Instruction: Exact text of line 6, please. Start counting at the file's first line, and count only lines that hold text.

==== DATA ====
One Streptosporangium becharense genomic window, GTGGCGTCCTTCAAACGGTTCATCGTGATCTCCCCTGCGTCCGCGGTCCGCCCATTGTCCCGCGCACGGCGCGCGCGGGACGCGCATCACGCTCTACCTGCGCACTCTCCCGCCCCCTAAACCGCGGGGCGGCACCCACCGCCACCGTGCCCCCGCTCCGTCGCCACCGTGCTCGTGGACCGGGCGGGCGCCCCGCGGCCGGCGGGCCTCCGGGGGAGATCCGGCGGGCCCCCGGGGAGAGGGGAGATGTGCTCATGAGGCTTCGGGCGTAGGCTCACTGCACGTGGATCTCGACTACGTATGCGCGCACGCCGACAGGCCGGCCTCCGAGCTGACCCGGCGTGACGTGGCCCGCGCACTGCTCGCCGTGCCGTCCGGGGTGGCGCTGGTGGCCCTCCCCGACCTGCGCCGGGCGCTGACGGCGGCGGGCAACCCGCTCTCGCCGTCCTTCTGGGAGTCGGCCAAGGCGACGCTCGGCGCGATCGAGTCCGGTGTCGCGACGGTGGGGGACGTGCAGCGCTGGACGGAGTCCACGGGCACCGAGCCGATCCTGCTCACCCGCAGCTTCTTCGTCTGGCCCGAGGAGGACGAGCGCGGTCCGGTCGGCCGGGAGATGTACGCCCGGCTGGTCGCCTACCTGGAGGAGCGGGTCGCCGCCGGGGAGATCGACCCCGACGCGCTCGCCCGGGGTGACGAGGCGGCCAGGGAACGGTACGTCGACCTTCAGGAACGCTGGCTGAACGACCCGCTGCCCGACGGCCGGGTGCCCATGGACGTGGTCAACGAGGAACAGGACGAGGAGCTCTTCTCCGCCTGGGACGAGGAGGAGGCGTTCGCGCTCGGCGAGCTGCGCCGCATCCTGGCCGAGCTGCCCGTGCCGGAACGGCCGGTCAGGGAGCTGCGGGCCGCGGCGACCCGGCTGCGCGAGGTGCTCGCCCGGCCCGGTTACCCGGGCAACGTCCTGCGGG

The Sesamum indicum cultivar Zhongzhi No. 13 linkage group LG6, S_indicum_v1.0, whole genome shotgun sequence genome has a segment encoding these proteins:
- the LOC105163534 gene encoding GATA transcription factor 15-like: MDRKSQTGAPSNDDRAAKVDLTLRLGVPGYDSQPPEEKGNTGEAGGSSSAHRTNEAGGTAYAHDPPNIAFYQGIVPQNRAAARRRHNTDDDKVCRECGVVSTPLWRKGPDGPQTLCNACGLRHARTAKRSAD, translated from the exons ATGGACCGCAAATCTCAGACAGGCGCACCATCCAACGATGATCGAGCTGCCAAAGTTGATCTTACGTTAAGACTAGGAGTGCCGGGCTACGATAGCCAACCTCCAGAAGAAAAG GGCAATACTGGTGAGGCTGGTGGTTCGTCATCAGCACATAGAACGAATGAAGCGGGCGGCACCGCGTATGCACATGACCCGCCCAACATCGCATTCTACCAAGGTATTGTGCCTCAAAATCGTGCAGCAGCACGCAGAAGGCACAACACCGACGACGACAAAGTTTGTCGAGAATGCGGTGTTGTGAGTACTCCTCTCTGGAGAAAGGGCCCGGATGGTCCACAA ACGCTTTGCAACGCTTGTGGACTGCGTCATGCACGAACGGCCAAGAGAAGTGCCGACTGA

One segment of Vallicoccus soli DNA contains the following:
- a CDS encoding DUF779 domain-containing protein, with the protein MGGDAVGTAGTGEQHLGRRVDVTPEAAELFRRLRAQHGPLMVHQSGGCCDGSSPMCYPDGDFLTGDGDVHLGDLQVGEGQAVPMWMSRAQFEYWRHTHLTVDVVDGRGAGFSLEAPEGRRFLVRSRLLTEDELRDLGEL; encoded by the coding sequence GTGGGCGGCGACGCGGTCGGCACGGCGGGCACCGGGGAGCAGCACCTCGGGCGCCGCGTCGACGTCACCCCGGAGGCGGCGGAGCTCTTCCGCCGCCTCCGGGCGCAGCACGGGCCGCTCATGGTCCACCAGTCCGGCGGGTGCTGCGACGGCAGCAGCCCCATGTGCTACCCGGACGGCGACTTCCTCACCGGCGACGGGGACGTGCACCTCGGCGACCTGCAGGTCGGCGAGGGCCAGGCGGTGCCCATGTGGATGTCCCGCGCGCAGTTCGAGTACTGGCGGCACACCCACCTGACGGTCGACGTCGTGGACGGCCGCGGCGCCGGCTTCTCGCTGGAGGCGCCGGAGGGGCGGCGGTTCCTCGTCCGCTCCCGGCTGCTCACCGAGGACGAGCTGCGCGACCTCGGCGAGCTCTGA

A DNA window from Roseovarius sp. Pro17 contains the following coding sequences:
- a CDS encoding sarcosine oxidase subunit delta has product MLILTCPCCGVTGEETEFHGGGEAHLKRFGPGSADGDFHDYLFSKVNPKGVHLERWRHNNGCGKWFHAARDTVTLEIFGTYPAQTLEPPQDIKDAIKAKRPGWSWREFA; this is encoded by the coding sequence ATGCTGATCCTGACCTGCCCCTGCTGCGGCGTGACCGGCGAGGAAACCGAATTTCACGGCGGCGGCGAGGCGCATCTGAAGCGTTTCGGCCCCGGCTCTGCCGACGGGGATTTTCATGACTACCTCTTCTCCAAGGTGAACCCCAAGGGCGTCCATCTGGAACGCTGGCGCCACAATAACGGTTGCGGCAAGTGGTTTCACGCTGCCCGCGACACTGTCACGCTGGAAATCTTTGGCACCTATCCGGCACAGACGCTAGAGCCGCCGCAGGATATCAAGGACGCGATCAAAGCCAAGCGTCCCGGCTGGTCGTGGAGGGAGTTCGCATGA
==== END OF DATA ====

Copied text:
A DNA window from Roseovarius sp. Pro17 contains the following coding sequences: